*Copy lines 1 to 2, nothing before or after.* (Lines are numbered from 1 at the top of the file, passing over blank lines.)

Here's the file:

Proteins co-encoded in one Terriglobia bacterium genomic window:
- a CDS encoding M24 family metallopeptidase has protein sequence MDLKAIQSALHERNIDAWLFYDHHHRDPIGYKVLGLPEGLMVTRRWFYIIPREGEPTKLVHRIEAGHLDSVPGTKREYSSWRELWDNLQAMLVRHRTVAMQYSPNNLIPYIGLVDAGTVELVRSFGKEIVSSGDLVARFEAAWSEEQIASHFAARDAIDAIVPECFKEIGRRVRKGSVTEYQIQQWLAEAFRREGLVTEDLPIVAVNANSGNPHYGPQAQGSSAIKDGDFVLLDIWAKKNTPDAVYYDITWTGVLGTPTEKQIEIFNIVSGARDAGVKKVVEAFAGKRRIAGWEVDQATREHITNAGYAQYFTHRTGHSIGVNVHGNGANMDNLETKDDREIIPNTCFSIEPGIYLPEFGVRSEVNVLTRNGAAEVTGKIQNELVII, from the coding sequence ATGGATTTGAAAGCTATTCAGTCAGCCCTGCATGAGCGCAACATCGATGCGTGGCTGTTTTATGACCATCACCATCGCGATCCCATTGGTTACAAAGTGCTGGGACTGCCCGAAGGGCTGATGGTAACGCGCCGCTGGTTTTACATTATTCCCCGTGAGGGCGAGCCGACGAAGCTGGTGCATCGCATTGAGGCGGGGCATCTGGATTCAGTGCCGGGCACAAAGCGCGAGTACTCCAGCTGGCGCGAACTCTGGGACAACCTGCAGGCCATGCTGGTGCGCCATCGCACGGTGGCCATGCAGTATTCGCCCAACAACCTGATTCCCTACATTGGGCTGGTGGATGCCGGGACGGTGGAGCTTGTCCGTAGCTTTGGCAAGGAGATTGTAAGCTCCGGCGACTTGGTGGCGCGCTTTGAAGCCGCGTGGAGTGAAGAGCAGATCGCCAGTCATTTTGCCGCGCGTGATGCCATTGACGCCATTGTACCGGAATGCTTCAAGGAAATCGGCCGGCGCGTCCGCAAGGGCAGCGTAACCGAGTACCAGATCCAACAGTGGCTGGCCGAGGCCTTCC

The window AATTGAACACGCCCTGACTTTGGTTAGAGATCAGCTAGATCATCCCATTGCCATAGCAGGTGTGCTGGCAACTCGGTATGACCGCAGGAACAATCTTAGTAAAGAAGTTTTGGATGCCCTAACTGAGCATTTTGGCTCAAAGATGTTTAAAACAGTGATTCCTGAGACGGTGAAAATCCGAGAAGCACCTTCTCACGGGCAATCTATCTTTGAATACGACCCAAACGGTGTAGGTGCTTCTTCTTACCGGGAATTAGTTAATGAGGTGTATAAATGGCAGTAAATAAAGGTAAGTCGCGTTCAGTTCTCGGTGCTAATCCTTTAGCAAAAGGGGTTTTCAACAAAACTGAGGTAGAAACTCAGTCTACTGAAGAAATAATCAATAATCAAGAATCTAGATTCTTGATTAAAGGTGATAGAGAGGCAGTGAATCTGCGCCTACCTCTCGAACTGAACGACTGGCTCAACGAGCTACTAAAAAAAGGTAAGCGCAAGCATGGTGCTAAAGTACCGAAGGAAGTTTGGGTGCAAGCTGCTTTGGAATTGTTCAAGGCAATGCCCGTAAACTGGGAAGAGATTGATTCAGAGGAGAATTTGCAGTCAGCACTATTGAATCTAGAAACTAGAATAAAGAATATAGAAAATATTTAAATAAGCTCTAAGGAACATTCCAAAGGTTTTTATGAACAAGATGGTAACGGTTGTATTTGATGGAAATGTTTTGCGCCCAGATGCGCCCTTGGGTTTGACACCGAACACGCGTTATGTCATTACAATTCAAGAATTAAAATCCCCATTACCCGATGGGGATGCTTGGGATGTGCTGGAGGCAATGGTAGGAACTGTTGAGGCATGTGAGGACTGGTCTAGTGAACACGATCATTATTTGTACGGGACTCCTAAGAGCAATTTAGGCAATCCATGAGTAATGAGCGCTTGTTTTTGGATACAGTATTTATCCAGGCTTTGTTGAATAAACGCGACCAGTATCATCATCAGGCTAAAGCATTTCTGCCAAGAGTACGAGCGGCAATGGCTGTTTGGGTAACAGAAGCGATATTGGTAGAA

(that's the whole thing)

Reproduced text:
Proteins co-encoded in one Terriglobia bacterium genomic window:
- a CDS encoding M24 family metallopeptidase has protein sequence MDLKAIQSALHERNIDAWLFYDHHHRDPIGYKVLGLPEGLMVTRRWFYIIPREGEPTKLVHRIEAGHLDSVPGTKREYSSWRELWDNLQAMLVRHRTVAMQYSPNNLIPYIGLVDAGTVELVRSFGKEIVSSGDLVARFEAAWSEEQIASHFAARDAIDAIVPECFKEIGRRVRKGSVTEYQIQQWLAEAFRREGLVTEDLPIVAVNANSGNPHYGPQAQGSSAIKDGDFVLLDIWAKKNTPDAVYYDITWTGVLGTPTEKQIEIFNIVSGARDAGVKKVVEAFAGKRRIAGWEVDQATREHITNAGYAQYFTHRTGHSIGVNVHGNGANMDNLETKDDREIIPNTCFSIEPGIYLPEFGVRSEVNVLTRNGAAEVTGKIQNELVII, from the coding sequence ATGGATTTGAAAGCTATTCAGTCAGCCCTGCATGAGCGCAACATCGATGCGTGGCTGTTTTATGACCATCACCATCGCGATCCCATTGGTTACAAAGTGCTGGGACTGCCCGAAGGGCTGATGGTAACGCGCCGCTGGTTTTACATTATTCCCCGTGAGGGCGAGCCGACGAAGCTGGTGCATCGCATTGAGGCGGGGCATCTGGATTCAGTGCCGGGCACAAAGCGCGAGTACTCCAGCTGGCGCGAACTCTGGGACAACCTGCAGGCCATGCTGGTGCGCCATCGCACGGTGGCCATGCAGTATTCGCCCAACAACCTGATTCCCTACATTGGGCTGGTGGATGCCGGGACGGTGGAGCTTGTCCGTAGCTTTGGCAAGGAGATTGTAAGCTCCGGCGACTTGGTGGCGCGCTTTGAAGCCGCGTGGAGTGAAGAGCAGATCGCCAGTCATTTTGCCGCGCGTGATGCCATTGACGCCATTGTACCGGAATGCTTCAAGGAAATCGGCCGGCGCGTCCGCAAGGGCAGCGTAACCGAGTACCAGATCCAACAGTGGCTGGCCGAGGCCTTCC